behind the counter; they’re gutted.
                    Meaning the gills had been taken out,
meaning he’d drawn with the tip
          of his knife one swift incision and slit
                    from the anus all the way till the head
of the fish. You wonder what they did
         with all the slick guts that spilled
                    out of their bellies, on whose grill
the long floppy sac of roe will char
         and sear. At your sink, you unwrap
                   the bodies from newsprint and see
they still wear their armor: there are some things
         that don’t get taken away.  They shimmer

                  like crushed gems you’d touch to your lips. 



We Are Trying to Make a Country (A Cento)

When it is a tent, we slit its skin to let in the rain.

                        The bronze star points
north but never resolves.

In my country our shamans were women
and our gods multiple.

When I reached down to touch the earth it shied and fled.

I walk to see the quiet that has colonized

My name a two-hundred-year-old word for Please
My soul keeps trying, trying 

I escape to the same places and same words.
Bodies were dropping from the trees.

Like telegrams, the gathering of crowds—

To have a country, so important,
to run into walls, into streetlights, into loved ones, as one should.

Each an ambition bird.


Source texts/lines:

Claire Wahmanholm
Mia Ayumi Malhotra
Claire Wahmanholm
Rick Barot
Marcelo Hernandez Castillo
Rainer Maria Rilke
Tomas Tranströmer
Claire Wahmanholm

Ilya Kaminsky
Anne Sexton


It is a kind of comfort to put on 
earphones and listen to a woman

named Claudia give a free, live 
webinar on cultivating abundance

in one's life, rather than to the rabid
pronouncements of the self-proclaimed 

savior of America as he continues to justify 
the building of a border wall. While he's   

once again painting a picture of the violence  
allegedly sown by immigrants and illegals, 

Claudia is telling me and thousands of other 
listeners to close our eyes and remember 

the first moment we ever felt cut off, left 
behind, unworthy of any of the world's riches 

or radiance. She is telling us it's possible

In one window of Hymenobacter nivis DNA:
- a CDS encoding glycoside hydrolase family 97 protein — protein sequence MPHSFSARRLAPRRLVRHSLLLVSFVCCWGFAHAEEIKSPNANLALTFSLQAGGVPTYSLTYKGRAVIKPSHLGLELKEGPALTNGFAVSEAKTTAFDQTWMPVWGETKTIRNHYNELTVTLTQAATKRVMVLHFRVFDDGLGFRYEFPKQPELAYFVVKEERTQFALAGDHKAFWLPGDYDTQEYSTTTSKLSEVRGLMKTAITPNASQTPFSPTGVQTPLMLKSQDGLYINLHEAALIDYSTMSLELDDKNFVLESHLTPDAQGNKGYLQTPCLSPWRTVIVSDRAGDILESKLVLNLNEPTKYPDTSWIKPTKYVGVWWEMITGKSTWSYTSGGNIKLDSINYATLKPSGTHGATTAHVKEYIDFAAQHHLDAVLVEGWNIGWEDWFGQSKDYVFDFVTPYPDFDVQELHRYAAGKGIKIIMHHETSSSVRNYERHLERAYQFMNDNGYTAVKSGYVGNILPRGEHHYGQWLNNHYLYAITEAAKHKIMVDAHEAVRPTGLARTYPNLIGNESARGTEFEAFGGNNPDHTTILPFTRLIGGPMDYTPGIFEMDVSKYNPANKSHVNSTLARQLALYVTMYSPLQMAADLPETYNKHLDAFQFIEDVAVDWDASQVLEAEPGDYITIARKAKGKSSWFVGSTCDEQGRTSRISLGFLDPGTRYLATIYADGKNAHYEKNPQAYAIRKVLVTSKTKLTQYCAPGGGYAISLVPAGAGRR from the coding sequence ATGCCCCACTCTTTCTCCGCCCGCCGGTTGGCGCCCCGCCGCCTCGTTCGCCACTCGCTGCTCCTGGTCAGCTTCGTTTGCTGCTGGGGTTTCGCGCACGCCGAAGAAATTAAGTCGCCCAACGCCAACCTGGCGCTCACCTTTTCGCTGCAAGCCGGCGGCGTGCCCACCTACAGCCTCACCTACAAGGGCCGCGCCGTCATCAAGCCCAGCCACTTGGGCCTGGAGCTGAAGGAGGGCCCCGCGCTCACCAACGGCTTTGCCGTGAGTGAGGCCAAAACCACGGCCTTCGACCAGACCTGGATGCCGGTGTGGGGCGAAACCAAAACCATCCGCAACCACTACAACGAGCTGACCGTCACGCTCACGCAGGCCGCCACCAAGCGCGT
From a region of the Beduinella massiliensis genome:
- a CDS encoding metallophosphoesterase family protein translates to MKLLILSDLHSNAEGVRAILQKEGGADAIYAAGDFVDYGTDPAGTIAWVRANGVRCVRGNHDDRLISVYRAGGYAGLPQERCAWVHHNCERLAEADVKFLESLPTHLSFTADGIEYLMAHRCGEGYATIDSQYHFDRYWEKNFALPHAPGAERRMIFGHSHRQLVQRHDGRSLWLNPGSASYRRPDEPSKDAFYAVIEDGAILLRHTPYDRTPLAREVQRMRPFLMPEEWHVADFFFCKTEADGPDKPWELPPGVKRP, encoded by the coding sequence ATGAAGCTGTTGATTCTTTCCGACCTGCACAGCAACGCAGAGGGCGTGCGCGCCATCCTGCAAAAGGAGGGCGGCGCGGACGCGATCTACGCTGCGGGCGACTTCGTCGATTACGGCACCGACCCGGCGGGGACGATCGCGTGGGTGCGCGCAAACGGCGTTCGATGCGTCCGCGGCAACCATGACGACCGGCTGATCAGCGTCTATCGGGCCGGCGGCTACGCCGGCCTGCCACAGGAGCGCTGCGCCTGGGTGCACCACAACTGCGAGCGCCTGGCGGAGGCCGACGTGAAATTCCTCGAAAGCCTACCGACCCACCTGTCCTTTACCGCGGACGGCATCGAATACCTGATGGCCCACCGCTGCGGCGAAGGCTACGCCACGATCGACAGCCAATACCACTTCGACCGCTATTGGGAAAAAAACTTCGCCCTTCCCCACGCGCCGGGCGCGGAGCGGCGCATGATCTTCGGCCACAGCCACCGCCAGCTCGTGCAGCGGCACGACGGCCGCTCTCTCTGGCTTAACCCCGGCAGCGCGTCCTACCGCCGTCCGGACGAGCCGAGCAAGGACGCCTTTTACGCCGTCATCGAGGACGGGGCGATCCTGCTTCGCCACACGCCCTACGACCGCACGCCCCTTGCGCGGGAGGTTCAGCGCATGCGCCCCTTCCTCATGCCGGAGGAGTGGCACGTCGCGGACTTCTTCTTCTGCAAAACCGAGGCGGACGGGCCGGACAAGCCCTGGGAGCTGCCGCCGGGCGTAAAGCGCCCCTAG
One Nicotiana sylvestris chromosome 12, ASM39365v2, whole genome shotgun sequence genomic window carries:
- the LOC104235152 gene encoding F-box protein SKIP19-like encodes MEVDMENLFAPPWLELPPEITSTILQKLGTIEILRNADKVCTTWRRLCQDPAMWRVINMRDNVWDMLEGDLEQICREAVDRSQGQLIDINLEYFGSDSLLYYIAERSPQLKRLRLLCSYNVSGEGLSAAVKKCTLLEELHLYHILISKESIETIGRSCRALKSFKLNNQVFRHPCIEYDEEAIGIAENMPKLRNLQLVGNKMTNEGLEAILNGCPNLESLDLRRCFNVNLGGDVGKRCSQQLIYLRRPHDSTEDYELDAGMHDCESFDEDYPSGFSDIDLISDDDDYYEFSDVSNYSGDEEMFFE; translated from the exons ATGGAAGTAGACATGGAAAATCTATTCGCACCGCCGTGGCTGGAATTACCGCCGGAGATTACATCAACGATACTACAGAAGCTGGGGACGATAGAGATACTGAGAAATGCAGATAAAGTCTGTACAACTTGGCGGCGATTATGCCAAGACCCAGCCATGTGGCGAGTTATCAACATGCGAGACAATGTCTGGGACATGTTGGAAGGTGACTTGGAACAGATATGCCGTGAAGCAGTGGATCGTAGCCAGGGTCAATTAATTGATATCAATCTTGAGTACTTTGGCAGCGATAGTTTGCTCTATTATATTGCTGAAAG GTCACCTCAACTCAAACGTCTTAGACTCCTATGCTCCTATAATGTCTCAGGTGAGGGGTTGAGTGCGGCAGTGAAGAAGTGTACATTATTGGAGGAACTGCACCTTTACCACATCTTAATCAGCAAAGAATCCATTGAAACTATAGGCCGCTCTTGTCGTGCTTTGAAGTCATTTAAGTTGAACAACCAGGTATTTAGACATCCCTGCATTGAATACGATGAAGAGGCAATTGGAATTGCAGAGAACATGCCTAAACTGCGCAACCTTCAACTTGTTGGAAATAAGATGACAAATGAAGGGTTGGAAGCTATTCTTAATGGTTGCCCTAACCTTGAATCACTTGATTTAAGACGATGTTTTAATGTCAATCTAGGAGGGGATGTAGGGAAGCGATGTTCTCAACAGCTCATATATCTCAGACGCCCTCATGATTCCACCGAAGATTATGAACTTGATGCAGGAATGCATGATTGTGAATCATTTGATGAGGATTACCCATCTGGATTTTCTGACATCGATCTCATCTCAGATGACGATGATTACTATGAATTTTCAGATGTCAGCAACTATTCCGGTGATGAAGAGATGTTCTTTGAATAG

to change those beliefs; to picture, instead of 

a fence, a gentle light radiating from the universe 
all around to envelope us in benevolence and natural 

abundance. We don't have to be that hurt,
lonely child anymore: don't have to believe

our place is always in the dark, don't have
to accept that only debt or poverty or struggle  

is our destiny. Thoughts are things: which means  
the greedy, power-tripping haters, the ones who never  

give a fuck about others, will live in a narrow, joyless
world. She has us envision the life we want: reminds us 

to never abandon the idea of goodness that not only 
remains in the world but still overflows in it.  

Want, Need

     after the low-pitched whine and rumbling    the sound
of a snapped belt              the machine winds down 
      from spinning to     a long pause 

the clerk at the store       files her nails idly
she doesn't seem to want           to be there
               but there's nobody else on the floor

and we want a replacement       for what just broke
we say we need         before they turn the sign
over from open            to closed

she clicks on her computer     and scrolls
the catalog of many possible       desires or needs
       i may be old-              fashioned but i can't

or won't be brought       to saying want without
its immediate object    can't say for instance
            the want in my heart or in        my hollow  

bones                 come on, say the neon lights
they blink to fire up           that old knowing
        engine called desire      why can't we just

call it that, desire          for i can't bring
myself to say my want       for this condition
or for what brings     me to the crest     frothing

like laundry before the spin     cycle then spent, limp
i want is different       from my wants     the latter
        seems both coy and brazen      ungrammarly     i'll  

cringe if you tell me my wants      are selfish they seem
like someone else being described        wouldn't you
rather claim and proclaim    what it is exactly you desire              


In the Year of the Earth Pig

          I vow to give thanks 
every morning I wake to find my eyes
          open and my arms and legs 
still function; to find I haven't 
          died and gone to heaven the night 
before— which, mind, I'm only using 
          in a sort of idiomatic sense. 
I mean, I'm not presuming to know 
          whether it's damnation or reward 
that awaits me in the afterlife, 
          or wherever that mud path leads 
after any of us exits the very last 
          door in this house of dusty labyrinths 
and grimy mirrors. I'll stop regretting 
          that I've bought more books than I'll 
probably have time to read in this life. 
          And, since everyone from Oprah to the LA 
Times to Bustle is listing their Most 
          Anticipated Books of the Year, accept 
the fact I'll probably order more 
          before the month is over. Every time
the midges of unhappiness and the ticks
          of despair bite on my hindquarters, 
I'll try not to blame the extra helpings of shrimp
          fried rice turning into hidden sugars in 
the blood. Moreover, I should try not to jump up 
          and be the first to answer every  
little call for help. Reading in Wikipedia 
          that occasionally, captive mother pigs 
may savage their own piglets if they become 
          severely stressed, I'll remember what my girl-
friend said when I waffled in front of a store 
          display for a whole hour: Just buy the damn 
shoes! Eat the shiny apple while it's crisp, sit on 
          the porch to drink a beer and read in the sunlight
instead of straightaway going to fetch the trowel,
          the vacuum, the cleaning rag, the mop.